The decay of wood materials in buildings due to fungal attack and the activity of wood boring insects is not uncommon. Such decay normally causes restricted areas of damage, but in some cases, the damage can be extensive and pose a serious problem. for this reason maintenance and repair are a natural part of a building's life cycle. The best way to restrict damage is to discover problem areas as soon as possible. However, all preventive work against damage and rehabilitation of damaged areas must be based on a fundamental knowledge and understanding of biological mechanisms. Otherwise there is a great risk of taking incorrect measures. Such mistaken efforts not only cause needless expense, but in cases of listed or protected buildings incorrect treatment can also cause damages that are not repairable — damages that may be more ruinous than the original decay that the repairs were designed to address.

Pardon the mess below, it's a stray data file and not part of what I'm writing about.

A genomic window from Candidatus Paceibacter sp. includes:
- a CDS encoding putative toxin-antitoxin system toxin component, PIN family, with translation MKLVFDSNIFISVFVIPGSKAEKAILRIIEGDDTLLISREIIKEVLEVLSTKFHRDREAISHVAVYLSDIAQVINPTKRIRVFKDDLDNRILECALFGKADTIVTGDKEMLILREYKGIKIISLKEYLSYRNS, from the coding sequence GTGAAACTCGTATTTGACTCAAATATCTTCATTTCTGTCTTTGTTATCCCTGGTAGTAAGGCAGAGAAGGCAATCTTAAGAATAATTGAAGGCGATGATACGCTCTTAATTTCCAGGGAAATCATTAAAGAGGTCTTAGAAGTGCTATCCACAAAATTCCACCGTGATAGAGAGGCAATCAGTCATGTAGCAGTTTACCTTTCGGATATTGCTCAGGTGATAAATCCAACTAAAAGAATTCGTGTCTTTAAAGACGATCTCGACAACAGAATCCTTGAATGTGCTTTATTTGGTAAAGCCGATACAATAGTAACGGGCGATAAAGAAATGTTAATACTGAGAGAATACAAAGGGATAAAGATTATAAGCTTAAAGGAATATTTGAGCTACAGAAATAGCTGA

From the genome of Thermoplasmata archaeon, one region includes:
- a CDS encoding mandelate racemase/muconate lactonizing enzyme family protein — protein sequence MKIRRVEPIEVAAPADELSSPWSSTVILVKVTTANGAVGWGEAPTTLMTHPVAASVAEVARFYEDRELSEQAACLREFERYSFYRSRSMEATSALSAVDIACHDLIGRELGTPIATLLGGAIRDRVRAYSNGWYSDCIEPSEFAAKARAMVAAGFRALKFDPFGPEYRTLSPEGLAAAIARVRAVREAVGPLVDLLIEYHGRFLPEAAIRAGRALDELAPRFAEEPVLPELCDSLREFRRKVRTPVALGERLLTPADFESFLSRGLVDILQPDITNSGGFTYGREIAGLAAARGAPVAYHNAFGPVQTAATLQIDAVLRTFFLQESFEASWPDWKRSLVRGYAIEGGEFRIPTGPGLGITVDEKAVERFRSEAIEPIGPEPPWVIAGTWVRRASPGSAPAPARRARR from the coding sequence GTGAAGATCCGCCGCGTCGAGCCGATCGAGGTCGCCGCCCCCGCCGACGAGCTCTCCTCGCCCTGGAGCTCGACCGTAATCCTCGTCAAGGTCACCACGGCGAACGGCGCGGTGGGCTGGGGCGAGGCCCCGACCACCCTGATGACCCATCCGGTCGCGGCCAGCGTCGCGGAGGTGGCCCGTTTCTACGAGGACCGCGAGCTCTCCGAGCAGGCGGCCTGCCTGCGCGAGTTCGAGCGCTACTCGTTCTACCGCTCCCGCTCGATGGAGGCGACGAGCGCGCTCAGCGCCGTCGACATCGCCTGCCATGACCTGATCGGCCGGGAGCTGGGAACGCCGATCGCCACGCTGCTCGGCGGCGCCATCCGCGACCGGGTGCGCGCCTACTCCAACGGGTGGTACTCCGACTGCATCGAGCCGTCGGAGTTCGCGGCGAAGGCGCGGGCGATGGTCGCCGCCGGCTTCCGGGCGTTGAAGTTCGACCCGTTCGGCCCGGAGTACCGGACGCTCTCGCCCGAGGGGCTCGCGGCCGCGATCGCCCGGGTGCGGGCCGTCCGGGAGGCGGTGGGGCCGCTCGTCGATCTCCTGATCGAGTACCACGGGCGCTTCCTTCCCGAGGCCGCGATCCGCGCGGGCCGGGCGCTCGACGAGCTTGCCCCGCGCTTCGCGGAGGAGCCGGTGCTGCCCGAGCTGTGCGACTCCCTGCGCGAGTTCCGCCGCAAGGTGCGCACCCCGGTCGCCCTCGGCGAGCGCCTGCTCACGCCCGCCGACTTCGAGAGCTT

Wood decaying fungi and wood boring insects occur everywhere where wood is used as a building material and can cause damage in most parts of those structures. The activity of these biological organisms vary due to microclimatic factors such as moisture content in the wood and temperature. The result is that damage that appears identical from building to building may actually develop very differently due to climatic factors. For this reason it is of primary importance to carry out a careful and thorough examination of all damage.